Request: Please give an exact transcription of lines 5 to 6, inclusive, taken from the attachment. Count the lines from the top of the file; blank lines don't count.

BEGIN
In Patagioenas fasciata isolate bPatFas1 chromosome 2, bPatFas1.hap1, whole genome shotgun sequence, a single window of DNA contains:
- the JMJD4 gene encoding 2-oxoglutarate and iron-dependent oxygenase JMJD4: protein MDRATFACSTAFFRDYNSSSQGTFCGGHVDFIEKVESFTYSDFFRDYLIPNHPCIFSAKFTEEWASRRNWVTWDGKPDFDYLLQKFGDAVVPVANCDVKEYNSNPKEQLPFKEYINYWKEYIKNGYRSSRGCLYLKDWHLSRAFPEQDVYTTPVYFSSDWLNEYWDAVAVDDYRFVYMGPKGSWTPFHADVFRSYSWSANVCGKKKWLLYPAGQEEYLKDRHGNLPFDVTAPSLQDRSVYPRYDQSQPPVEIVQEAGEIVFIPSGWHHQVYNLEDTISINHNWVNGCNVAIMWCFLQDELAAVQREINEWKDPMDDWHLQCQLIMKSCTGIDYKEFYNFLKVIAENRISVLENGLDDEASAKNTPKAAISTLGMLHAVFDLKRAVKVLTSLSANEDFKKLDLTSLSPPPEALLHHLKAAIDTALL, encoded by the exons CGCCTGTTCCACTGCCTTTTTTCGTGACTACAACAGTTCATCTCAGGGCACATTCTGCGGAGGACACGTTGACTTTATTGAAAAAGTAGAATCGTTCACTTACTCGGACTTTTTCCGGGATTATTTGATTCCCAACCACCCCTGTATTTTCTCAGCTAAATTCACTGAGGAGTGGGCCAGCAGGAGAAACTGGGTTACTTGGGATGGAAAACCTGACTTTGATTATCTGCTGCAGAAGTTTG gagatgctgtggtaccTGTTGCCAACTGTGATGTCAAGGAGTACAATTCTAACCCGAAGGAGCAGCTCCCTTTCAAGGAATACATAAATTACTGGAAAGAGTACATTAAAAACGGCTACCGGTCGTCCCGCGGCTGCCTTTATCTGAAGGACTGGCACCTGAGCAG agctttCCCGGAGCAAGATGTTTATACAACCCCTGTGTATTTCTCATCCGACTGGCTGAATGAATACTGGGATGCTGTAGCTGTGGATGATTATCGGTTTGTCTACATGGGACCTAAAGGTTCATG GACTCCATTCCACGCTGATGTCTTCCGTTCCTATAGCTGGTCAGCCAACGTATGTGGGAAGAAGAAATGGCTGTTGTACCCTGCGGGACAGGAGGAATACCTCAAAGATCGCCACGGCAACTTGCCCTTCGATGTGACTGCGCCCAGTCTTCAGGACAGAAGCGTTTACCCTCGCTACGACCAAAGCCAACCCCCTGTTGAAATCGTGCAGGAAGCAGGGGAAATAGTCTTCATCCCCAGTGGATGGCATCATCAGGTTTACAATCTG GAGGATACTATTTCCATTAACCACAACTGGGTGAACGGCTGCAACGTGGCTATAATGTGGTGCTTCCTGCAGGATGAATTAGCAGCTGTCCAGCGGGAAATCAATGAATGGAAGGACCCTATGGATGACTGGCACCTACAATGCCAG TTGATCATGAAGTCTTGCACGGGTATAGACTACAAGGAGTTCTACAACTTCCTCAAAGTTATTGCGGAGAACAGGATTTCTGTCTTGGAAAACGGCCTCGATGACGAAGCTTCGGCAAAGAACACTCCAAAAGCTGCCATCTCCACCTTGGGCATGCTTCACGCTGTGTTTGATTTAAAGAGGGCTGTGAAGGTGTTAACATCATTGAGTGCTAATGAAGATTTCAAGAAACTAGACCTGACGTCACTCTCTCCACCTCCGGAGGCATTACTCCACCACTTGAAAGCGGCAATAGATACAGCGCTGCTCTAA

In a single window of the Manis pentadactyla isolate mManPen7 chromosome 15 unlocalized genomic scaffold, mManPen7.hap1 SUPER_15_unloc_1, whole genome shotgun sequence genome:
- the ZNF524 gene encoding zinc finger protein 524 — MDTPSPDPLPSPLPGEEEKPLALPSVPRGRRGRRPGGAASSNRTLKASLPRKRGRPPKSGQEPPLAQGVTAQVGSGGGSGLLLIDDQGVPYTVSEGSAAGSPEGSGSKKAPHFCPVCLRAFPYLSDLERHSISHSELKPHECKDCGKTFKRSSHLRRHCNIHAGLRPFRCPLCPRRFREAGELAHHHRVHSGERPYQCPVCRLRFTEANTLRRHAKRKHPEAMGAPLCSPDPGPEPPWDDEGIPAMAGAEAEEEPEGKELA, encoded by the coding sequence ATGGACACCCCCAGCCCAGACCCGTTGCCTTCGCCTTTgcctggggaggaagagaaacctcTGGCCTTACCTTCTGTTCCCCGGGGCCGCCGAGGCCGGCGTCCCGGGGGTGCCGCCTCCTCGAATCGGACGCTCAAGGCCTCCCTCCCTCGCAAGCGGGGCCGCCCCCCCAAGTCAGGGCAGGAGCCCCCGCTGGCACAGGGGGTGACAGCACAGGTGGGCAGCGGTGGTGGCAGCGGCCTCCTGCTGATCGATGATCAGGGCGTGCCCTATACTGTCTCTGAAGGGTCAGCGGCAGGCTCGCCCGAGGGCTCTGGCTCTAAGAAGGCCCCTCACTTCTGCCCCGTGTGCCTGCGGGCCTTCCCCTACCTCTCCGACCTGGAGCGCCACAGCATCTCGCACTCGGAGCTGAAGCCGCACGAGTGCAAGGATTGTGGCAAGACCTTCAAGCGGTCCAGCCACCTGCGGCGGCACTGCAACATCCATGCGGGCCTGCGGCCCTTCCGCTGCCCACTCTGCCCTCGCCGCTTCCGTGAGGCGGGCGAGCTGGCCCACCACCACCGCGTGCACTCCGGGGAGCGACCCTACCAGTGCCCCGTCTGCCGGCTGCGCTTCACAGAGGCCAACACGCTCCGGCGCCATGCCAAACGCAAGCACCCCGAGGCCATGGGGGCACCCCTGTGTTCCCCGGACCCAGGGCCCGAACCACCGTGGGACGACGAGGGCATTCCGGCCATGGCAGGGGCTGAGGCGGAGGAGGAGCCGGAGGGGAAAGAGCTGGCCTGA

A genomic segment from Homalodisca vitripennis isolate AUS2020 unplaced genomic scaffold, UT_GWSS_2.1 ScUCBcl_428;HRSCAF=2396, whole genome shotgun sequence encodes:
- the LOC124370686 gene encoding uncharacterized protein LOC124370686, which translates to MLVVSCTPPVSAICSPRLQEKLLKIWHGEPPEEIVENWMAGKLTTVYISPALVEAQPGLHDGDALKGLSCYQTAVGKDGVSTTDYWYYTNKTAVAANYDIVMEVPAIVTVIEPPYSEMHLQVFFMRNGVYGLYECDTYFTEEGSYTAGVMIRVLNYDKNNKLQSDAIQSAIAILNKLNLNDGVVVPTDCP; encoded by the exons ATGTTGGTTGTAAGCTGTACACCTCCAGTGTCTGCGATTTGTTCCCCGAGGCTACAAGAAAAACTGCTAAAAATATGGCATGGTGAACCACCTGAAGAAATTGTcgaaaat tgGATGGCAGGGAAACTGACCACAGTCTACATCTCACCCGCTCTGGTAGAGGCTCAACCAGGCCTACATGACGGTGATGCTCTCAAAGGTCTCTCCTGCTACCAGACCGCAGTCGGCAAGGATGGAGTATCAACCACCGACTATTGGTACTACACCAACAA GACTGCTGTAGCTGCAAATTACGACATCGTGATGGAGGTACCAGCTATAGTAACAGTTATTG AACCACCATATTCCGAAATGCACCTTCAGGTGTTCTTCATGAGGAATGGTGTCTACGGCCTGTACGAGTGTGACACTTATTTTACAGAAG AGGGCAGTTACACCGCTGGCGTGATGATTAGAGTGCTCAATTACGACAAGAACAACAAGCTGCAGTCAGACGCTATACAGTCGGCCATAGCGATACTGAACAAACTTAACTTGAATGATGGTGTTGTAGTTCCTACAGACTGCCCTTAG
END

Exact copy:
A genomic segment from Homalodisca vitripennis isolate AUS2020 unplaced genomic scaffold, UT_GWSS_2.1 ScUCBcl_428;HRSCAF=2396, whole genome shotgun sequence encodes:
- the LOC124370686 gene encoding uncharacterized protein LOC124370686, which translates to MLVVSCTPPVSAICSPRLQEKLLKIWHGEPPEEIVENWMAGKLTTVYISPALVEAQPGLHDGDALKGLSCYQTAVGKDGVSTTDYWYYTNKTAVAANYDIVMEVPAIVTVIEPPYSEMHLQVFFMRNGVYGLYECDTYFTEEGSYTAGVMIRVLNYDKNNKLQSDAIQSAIAILNKLNLNDGVVVPTDCP; encoded by the exons ATGTTGGTTGTAAGCTGTACACCTCCAGTGTCTGCGATTTGTTCCCCGAGGCTACAAGAAAAACTGCTAAAAATATGGCATGGTGAACCACCTGAAGAAATTGTcgaaaat tgGATGGCAGGGAAACTGACCACAGTCTACATCTCACCCGCTCTGGTAGAGGCTCAACCAGGCCTACATGACGGTGATGCTCTCAAAGGTCTCTCCTGCTACCAGACCGCAGTCGGCAAGGATGGAGTATCAACCACCGACTATTGGTACTACACCAACAA GACTGCTGTAGCTGCAAATTACGACATCGTGATGGAGGTACCAGCTATAGTAACAGTTATTG AACCACCATATTCCGAAATGCACCTTCAGGTGTTCTTCATGAGGAATGGTGTCTACGGCCTGTACGAGTGTGACACTTATTTTACAGAAG AGGGCAGTTACACCGCTGGCGTGATGATTAGAGTGCTCAATTACGACAAGAACAACAAGCTGCAGTCAGACGCTATACAGTCGGCCATAGCGATACTGAACAAACTTAACTTGAATGATGGTGTTGTAGTTCCTACAGACTGCCCTTAG